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I Wanna See You Bali Dance

The new UCSC Arts & Lectures season brings a world's worth of culture to the city on a hill

By Mike Connor

IT DOESN'T HAVE the sexiest name. "Arts" is blandly vague, and most students get enough "lectures" to last for three socially conscious and politically active lifetimes.

And yet, it rocks. That is, the USCS Arts & Lectures program is bringing consistently interesting world-class performances to our pokey little town, and this season's lineup is no exception. Starting out with Master Dancers of Bali, the program meanders through the realms of dance; classical, world and folk music; theater; and David Sedaris. It's like we get our own little private boat ride through some of the world's greatest manifestations of culture, but without that annoying song.

An aside for students: A&L is not like Burning Man; you can't just sneak in. But (insert used car salesman grin here) you do get the best deal in town, paying less than half the price that the rest of us do, so take it all in while you have the chance, or suffer through your twilight years with only memories of drunken debauchery from your college career.

OK, maybe not, but indulge me while I pontificate about the Master Dancers of Bali, who will kick off this season with their first performance outside of Bali ever. When I popped in the preview tape of the dancers performing on their island, I expected to see the screen filled with elaborately ornate outfits shimmering glorious white-pink-purple-gold in the Balinese sun. I was surprised instead to find the Balinese equivalent of my family members after Thanksgiving dinner dancing alone in hallways, living rooms and street corners. Without all the beautiful distraction of their exotic costumes, makeup, and the hype and commentary of press releases, I found my attention focused on their every movement in an effort to actually discern the "internal beauty, power and wisdom" of these dancers.


Arts & Lectures Season Schedule


The director of the Bali Art Center in Denpasar declared the Master Dancers of Bali "a group of extraordinary cultural value and artistic ability. Performing together internationally, they create a rare and historic event." While dance is certainly an expression of a particular set of cultural circumstances, sometimes dancers transcend the form and emote something deeper than impressive athleticism. Indeed, unlike the overloaded choreography of, say, Paula Abdul--which might consist of 20 half-naked people dry-humping each other in cages--the spirited dance of the Master Dancers of Bali is subtle, joyous and dignified; dancers ranging in age from 30 to 80 years old can express more with a fan and a smile than Abdul's whole oily, artificially sexed-up crew. Not that anyone said Paula Abdul was world-class, but the lesson is still in there ... somewhere.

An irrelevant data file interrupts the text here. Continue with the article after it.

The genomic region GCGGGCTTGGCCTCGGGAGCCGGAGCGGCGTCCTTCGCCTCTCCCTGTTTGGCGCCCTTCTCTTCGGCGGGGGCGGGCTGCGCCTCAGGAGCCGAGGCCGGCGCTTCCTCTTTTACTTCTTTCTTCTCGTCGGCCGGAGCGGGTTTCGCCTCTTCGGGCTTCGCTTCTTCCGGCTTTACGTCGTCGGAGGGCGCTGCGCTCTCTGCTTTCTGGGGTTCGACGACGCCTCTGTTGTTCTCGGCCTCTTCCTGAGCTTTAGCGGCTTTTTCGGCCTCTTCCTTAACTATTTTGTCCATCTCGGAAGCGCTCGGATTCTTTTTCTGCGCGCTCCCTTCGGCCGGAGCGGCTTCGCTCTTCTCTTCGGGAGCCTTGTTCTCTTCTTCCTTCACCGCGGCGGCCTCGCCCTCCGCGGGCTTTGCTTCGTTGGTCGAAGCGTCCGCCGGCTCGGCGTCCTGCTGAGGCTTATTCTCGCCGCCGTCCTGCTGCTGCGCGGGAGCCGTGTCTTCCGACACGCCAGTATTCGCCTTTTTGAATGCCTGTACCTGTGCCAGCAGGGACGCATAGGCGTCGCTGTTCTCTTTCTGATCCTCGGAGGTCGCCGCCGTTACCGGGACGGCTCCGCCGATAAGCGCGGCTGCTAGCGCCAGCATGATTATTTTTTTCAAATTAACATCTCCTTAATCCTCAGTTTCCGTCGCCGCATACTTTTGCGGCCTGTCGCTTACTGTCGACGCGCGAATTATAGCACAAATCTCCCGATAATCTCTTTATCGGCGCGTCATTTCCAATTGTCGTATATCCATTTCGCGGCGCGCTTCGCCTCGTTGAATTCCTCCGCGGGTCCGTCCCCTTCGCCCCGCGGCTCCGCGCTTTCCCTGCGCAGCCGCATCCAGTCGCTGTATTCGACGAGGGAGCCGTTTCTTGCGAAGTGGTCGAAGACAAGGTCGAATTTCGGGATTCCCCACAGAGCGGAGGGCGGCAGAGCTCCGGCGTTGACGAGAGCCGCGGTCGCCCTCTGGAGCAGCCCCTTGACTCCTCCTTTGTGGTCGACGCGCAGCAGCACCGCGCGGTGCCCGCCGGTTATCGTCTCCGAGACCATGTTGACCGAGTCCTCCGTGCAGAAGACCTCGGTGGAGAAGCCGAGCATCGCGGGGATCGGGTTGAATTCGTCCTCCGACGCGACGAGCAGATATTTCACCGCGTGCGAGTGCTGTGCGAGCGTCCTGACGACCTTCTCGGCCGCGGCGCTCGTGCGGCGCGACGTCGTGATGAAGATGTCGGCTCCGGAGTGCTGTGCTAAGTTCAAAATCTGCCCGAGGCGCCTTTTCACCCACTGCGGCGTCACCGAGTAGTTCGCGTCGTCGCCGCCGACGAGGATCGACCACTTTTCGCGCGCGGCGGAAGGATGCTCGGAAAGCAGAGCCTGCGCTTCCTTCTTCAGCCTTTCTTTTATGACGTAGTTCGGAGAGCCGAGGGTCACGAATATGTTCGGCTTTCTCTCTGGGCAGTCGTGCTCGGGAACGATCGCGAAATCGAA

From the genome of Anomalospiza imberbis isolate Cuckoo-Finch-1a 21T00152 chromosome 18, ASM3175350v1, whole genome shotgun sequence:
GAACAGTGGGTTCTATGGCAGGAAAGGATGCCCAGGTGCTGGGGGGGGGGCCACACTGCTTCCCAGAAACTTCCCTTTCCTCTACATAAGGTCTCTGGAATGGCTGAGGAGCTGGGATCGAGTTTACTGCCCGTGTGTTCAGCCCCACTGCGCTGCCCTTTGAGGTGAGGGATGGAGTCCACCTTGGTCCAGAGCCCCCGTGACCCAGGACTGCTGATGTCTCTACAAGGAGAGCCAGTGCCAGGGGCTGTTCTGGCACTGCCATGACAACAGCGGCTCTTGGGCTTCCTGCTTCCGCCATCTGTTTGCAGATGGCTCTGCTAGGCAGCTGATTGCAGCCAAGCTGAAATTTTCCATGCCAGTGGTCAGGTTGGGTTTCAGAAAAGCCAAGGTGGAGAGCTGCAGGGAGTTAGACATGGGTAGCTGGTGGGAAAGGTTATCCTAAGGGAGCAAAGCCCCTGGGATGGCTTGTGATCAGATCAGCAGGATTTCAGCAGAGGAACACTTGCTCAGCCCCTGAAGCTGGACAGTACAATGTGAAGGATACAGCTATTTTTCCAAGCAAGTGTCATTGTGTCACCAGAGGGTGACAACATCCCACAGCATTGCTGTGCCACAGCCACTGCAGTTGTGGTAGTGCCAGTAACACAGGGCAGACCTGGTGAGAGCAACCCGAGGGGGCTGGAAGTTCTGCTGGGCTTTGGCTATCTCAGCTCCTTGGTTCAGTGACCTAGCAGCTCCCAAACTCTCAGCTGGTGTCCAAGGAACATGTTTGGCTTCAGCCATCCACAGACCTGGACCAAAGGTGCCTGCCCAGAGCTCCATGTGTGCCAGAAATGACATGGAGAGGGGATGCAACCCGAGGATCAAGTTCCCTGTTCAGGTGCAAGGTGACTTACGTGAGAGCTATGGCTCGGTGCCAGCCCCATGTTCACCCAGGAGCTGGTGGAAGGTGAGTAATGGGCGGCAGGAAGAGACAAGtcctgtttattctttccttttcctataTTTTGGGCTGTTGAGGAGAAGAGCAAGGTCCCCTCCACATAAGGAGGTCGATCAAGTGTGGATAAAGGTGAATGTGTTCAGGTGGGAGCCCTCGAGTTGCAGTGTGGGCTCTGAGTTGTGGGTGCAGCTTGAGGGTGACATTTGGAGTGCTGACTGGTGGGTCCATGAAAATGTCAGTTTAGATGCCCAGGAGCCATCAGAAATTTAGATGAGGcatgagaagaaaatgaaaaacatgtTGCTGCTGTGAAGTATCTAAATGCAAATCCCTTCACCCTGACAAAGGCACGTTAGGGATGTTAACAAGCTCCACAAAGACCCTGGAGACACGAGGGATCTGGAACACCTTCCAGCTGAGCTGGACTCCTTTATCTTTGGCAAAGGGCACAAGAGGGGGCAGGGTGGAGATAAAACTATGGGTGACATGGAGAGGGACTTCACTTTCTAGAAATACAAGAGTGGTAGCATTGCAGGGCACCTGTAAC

There's a lot more cool stuff coming up in this year's A&L series, far too much to mention it all here. But a couple heads-up for names you might not recognize: when the boat comes round, don't miss the Rennie Harris Puremovement dance group's blend of Japanese, African, Brazilian and B-boy styles in Facing Mekka on April 14 and 15. The Imago Theater's production of Frogz is a mind-bending voyage into the fantastically absurd, where the combination of mime, acrobatics and elaborate costumes warps conventional theater into something straight out of the looking glass.

For more info about upcoming performances, visit the Arts & Lectures website at www.events.ucsc.edu.

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From the September 25-October 2, 2002 issue of Metro Santa Cruz.

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